Stopping by Home Liquors later, I blew some of my NJ Homestead Rebate check on an assortment of wines.
I picked up a Spanish white that was not only unfamiliar, but also unpronounceable: Txomin Etxaniz Getaria 2007. Reading up on it online, I discovered that it’s similar to Portugal’s Vinho Verde. It comes from a tiny region in northeast Spain, close to San Sebastian in Basque country.
I chilled it well and served it over ice, just to add to the refreshment. I was tickled to see that it has a little spritz and bubbled slightly as I poured. It even looked refreshing: near-transparent with the faintest hint of yellow. It has a fresh, crisp scent and the flavor really wakes up your mouth—zesty, full-on lime. This wine is a wonderful, cooling palate pleaser on a sticky night. Its alcohol is on the low side, at 11 %.
I’m not much for mixed drinks anymore, but it’s hard to argue with the hot weather appeal of a nice vodka tonic. Now I have a wine that refreshes equally well, with a mouth puckering lime flavor to boot.

Tuesday, September 9, 2008

Horsing Around at the Saratoga Wine Festival

This year my indefatigable friend Lori joined me in New York State for the annual Saratoga Wine and Food Festival. This well attended fest in the heart of race country was fun, fun, fun.
First of all, the food was divine--and plentiful. Local restaurants served up osso bucco, pulled pork, sushi, squash bisque, blueberry cobbler, and more, all adorably arranged on tiny plexi-glass plates. The crowd was upscale—tickets were, after all, $80—but quite friendly, a nice combination for our day’s drinking partners.
We really enjoyed the lecture by Burt Wolf, pictured above with me, and Kevin Zraly, my old Windows on the World Wine School teacher.
We also enjoyed meeting the guys (and tasting the mouthwatering samples) from Brooklyn’s own Wine Cellar Sorbets and mixing with the other gregarious attendees. I give this wine festival two thumbs way up. The fest was well-managed, the crowd was great, and the wine and food lasted until the end. Next September, I recommend to all Northeast wine lovers to check out Saratoga. But for now, enjoy the photos from this year’s event.

Register Today for Discover the Wine Regions of France

There’s still time to register for my class at the South Orange-Maplewood Adult School for just $18! Follow this link and scroll down to see all the details. I hope some of you can join me for a fun night discussing the prestigious wine regions of Bordeaux, Burgundy, Champagne, and the Loire Valley. Come see a slide presentation and you’ll be sure to learn something new about these beautiful wine-producing regions. The early-bird price ends tomorrow, so sign up today!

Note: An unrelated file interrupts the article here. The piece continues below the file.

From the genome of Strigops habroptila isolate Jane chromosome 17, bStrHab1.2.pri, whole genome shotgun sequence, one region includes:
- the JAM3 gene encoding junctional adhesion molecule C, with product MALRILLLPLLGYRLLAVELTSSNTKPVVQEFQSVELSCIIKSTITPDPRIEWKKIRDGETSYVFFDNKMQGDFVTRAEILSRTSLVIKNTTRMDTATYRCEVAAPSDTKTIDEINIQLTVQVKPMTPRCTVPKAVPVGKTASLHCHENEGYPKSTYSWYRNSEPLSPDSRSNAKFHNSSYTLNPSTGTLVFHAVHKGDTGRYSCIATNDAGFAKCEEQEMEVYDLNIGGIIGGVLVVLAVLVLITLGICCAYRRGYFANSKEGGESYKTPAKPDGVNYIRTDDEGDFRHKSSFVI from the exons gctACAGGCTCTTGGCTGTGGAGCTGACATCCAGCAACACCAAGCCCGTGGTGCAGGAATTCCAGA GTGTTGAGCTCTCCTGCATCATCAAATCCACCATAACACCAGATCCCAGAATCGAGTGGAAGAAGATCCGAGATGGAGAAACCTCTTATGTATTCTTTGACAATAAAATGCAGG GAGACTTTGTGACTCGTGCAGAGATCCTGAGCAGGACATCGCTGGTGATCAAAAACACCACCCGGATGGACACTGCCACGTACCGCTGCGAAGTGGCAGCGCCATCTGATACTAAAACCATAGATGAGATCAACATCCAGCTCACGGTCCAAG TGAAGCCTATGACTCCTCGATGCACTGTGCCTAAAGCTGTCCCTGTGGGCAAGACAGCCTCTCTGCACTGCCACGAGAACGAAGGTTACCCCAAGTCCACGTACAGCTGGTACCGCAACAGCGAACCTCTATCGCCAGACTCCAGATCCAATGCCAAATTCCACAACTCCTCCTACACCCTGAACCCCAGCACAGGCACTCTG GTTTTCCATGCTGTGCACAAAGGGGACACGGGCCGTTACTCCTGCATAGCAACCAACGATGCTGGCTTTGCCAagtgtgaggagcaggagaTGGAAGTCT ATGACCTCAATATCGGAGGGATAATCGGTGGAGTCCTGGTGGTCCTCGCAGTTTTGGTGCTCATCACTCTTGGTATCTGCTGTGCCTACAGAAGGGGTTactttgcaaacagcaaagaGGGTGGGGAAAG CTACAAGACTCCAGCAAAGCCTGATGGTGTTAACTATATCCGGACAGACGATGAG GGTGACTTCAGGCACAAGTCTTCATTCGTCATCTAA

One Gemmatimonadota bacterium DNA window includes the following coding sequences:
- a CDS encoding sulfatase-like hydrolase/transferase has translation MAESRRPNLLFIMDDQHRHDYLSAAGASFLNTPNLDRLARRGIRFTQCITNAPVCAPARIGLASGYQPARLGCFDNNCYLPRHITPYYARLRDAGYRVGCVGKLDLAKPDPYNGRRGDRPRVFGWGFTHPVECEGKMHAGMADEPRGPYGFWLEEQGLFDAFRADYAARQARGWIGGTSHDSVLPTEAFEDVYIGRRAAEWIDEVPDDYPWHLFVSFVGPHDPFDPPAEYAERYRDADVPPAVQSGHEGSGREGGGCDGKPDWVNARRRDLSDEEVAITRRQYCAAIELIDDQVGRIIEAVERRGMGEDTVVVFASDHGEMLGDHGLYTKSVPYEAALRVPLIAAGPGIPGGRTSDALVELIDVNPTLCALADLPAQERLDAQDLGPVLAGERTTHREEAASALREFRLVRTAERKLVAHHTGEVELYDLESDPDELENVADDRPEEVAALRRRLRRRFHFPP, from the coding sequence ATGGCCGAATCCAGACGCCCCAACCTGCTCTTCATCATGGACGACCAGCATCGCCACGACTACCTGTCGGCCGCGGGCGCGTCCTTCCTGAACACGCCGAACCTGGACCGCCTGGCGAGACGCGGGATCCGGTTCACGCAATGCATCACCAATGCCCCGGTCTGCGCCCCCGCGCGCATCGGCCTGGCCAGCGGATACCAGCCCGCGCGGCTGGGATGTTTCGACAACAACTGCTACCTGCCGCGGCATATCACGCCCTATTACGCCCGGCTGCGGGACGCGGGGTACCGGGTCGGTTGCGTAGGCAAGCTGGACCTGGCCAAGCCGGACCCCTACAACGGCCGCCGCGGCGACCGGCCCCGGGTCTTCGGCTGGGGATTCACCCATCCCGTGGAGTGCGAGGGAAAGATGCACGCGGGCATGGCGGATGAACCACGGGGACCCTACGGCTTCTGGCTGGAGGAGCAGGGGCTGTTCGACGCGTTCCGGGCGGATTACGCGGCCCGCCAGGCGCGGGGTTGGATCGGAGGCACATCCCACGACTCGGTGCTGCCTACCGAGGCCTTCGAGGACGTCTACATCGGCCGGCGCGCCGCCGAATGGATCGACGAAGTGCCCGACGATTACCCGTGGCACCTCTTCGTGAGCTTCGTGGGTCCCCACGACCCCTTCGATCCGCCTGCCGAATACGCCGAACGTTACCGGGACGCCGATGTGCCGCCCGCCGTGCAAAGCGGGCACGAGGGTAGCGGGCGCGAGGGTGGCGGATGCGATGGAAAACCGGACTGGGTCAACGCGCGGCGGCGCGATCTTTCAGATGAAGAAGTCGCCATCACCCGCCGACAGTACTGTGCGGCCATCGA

Thursday, September 4, 2008

A Toast to Back to School

It finally came—the end of the summer. Now, don’t get me wrong, I loved the season in New Jersey. We enjoyed sunshiney, blue sky days that stretched for weeks at a time. But for our family, late August meant camp was over, day care was sketchy, and Sponge Bob and Guitar Hero were constantly on the tube, often at the same time on different floors.
So, this week I’m raising a glass to school starting again. And speaking of the end of summer, as I put away my Capri pants and sandals, I’ll also be taking my last sips of the luscious pink Tavels and racy Sauvignon Blancs I’ve been drinking. Because when the sweaters coming out of the closets, the big reds return to my wine rack. In the warm months, I sipped a few Beaujolais, but unless I was grilling steak, I steered clear of the heavier stuff. But by the time October rolls around, I’ll be well into the Cabernets, Zinfandels, and Shiraz again.
So here’s to school in session! The kids are well-occupied and properly stimulated. And I’ve got one last bottle of Sancerre in the fridge waiting for the perfect Indian summer evening.